The mandatory program, officially titled "LGBT Lesson #9," was approved May 26 by the Alameda County Board of Education by a vote of 3-2. Students from kindergarten through fifth grade will learn about "tolerance" for the homosexual lifestyle beginning next year.
The curriculum is in addition to the school's current anti-bullying program and is estimated to cost $8,000 for curriculum and training.
Parents will not be given an opportunity to opt-out of lessons that go against their religious beliefs. Some parents are threatening to sue the school board and mount a recall. Opponents presented a petition with 468 signatures from people who don't want the homosexual lessons in the curriculum.
At the board meeting, parent Julie Kim said, "The topics covered in this curriculum for all the grades should be left up to the parent to discuss with their children."
The district's legal counsel recommended against giving parents an opportunity to opt out of the lessons, claiming only health or sex education topics require opt-out provisions:
The school district claims it will re-assess the curriculum, but only after it has been in place for a full year.
According to the Island of Alameda, trustee Tracy Jensen addressed a crowd at City Hall following the vote.
"We are not telling anyone what to think," Jensen said. "We are letting children know that gay people exist and they deserve to be treated with respect, regardless of whether or not you believe that homosexuality is acceptable."
But Capitol Resource Institute's Karen England explored the curriculum and released a statement condemning the program before the board's vote.
"This curriculum ignores the fact that every child has a mom and a dad, to redefine ideas like 'family.' School absolutely should be a safe place, but this isn't just about safety. Students have to embrace highly controversial social values or risk being labeled as bigots," she warned. "Five year old kids aren't ready to think on their own about sexuality – and their families' values will be dismissed. That's not an education in critical thinking. It's social activism."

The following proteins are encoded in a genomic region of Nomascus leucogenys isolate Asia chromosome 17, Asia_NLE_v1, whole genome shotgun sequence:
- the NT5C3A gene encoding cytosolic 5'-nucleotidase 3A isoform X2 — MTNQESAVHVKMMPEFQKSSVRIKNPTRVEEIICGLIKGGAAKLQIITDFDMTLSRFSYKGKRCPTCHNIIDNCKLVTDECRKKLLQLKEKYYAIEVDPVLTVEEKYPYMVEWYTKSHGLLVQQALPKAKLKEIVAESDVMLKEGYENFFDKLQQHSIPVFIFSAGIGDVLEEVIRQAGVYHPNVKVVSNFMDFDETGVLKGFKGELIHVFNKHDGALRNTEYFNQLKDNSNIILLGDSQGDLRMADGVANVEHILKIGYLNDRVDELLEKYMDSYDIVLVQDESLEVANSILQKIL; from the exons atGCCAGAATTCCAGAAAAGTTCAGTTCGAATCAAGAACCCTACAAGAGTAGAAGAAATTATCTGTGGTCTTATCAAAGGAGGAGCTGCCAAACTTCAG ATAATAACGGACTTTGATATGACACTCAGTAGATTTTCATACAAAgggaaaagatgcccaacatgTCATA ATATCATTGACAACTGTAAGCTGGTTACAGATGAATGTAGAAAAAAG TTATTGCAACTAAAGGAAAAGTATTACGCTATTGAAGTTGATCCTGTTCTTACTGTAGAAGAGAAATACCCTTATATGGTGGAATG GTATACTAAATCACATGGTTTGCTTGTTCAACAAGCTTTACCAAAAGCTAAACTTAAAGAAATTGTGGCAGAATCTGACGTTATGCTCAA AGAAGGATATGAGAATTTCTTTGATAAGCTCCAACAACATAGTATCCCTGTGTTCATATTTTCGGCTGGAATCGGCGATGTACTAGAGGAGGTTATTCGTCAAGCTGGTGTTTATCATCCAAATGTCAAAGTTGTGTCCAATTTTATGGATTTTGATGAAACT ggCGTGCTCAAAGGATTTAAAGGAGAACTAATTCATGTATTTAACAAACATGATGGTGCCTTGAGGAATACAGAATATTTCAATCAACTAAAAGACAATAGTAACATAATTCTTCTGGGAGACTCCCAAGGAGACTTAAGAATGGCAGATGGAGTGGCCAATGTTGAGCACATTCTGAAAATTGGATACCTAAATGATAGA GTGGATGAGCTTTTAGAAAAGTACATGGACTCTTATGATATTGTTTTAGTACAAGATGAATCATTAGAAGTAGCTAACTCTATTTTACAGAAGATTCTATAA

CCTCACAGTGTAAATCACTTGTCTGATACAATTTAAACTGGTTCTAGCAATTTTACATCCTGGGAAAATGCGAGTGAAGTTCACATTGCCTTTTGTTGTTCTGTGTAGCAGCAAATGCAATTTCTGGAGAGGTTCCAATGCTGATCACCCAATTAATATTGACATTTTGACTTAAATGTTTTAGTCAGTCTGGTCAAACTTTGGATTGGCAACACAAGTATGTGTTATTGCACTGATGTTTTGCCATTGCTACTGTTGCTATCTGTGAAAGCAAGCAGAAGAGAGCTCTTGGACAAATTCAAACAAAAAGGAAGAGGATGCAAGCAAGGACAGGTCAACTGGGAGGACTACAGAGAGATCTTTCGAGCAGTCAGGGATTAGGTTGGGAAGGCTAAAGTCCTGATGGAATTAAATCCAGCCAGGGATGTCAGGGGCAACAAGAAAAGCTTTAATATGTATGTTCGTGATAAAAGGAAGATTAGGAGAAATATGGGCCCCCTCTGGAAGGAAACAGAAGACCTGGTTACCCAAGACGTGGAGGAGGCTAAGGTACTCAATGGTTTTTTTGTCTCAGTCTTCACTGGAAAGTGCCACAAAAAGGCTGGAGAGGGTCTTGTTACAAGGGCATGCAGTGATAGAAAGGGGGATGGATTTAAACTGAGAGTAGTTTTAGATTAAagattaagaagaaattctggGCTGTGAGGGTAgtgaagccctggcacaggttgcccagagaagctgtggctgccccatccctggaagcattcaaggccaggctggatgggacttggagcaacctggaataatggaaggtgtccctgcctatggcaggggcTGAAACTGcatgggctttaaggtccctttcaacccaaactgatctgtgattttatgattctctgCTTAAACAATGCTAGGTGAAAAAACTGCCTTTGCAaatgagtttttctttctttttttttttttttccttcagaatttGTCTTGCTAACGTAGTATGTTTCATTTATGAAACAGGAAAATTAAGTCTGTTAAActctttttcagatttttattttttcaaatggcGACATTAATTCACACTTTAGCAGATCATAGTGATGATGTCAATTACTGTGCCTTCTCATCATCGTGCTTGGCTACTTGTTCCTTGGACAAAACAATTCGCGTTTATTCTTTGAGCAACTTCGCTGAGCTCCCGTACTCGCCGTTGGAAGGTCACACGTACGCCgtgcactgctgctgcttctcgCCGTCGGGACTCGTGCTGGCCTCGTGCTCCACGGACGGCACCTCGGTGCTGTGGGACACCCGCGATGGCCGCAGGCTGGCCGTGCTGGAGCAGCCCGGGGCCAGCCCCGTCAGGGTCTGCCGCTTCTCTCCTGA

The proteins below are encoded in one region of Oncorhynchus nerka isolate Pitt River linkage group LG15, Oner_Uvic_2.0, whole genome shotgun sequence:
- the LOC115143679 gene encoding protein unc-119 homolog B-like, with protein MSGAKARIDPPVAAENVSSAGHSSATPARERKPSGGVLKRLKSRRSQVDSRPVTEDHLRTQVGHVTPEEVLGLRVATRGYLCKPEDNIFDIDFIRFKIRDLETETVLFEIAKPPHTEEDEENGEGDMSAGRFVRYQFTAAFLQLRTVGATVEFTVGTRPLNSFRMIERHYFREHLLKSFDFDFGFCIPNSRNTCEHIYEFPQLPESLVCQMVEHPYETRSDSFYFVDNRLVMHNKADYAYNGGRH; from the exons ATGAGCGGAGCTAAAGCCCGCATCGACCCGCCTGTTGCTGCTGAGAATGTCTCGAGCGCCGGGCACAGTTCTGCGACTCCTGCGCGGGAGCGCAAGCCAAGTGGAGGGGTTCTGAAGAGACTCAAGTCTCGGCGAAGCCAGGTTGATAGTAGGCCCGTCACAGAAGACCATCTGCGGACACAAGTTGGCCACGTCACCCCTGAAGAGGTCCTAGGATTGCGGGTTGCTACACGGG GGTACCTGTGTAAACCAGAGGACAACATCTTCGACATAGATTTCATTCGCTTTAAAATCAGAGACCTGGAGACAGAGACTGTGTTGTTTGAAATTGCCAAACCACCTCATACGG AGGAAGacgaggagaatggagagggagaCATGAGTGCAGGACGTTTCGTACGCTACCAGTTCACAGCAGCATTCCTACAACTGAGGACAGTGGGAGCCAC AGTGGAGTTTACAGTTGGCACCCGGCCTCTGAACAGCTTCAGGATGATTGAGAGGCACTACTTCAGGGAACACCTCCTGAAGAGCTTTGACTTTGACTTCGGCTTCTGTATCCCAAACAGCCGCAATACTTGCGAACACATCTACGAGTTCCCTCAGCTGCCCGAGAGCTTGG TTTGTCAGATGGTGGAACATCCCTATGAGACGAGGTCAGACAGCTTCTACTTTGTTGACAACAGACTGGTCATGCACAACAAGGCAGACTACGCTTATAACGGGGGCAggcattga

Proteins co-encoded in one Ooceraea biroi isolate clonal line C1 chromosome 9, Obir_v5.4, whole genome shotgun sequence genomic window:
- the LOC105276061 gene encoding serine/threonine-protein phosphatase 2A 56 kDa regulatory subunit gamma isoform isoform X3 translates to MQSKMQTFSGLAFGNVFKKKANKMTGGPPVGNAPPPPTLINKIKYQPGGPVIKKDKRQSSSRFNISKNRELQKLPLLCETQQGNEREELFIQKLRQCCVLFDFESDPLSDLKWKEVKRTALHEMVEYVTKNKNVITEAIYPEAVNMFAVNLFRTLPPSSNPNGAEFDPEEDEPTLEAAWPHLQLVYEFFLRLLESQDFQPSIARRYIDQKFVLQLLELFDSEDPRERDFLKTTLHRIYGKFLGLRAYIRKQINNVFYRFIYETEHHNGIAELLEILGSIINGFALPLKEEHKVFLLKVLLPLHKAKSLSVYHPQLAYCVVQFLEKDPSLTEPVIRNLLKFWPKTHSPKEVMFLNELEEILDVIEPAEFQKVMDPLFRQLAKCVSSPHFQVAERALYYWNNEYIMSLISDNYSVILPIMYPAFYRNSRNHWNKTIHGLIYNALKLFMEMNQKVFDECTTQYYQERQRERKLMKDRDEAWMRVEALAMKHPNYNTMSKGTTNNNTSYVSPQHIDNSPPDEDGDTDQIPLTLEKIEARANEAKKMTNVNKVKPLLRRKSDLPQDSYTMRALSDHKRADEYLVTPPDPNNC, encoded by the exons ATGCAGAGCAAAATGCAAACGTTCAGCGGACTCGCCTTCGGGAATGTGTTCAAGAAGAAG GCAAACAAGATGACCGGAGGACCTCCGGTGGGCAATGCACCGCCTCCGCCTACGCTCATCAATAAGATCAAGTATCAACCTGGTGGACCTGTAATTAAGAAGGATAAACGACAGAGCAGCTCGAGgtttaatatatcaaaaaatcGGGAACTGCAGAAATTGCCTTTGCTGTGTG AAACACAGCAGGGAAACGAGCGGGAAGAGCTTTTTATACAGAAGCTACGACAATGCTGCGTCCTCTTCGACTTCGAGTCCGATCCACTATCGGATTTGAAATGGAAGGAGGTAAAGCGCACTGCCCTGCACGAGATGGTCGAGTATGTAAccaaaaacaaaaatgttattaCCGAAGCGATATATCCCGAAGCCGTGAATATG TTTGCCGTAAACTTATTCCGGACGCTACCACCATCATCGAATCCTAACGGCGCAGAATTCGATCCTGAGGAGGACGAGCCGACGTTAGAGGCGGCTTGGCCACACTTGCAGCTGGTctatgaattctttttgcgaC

In first grade, students will read "Who is in a Family?" By Robert Skutch. It explores different types of families. One page states, " … Robin's family is made up of her dad, Clifford, her dad's partner, Henry, and Robin's cat, Sassy."
Teachers are told to reflect and "reinforce to students that in our school and our community there are many different types of families that provide love and care to each other. Remind the students that all family structures are equally important."
Second grade students will read about two homosexual penguins that raise a young chick in the book "And Tango Makes Three" by J. Richardson and P. Parnell.
The two male penguins, Roy and Silo, are described as being "a little bit different."
"They didn't spend much time with the girl penguins, and the girl penguins didn't spend much time with them," the text states.
When the male penguins nurture an egg, it soon hatches. "We'll call her Tango," it states, "because it takes two to make a Tango."
The book declares, "Tango was the very first penguin in the zoo to have two daddies."
In the third grade, students will watch a film called "That's a Family," featuring some homosexual couples in addition to traditional families.
According to the lesson plan, it aims to "assist students in developing sensitivity to gay and lesbian family structures" and teach "respect and tolerance for every type of family."
Fourth graders will be required to read an essay titled, "My School is Accepting – but Things Could be Better" by Robert, an 11-year-old who has two lesbian mothers.
They are introduced to terms such as "ally," "gay," "lesbian" and "LGBT."
Teachers are instructed to ask, "How do you think Robert feels when he hears people say things like, 'this is gay' or 'You're so gay'?"
By fifth grade, students learn to "identify stereotypes about lesbian, gay, bisexual and transgender people." They are told that "LGBT people have made important contributions within the United States and beyond."
Teachers are asked to write the acronym LGBT and ask students the meaning of each letter. Students discuss why stereotypes are "incorrect and hurtful" to LGBT people and people with LGBT family members.
The children are provided with a list of famous LGBT people, including novelist James Baldwin, singer Elton John, comedian Ellen Degeneres, pop singer Christina Aguilera, Rep. Tammy Baldwin, poet Walt Whitman, singer Lance Bass, figure skater Rudy Galindo, homosexual politician Harvey Milk, Army veteran Jose Zuniga and basketball player Sheryl Swoopes.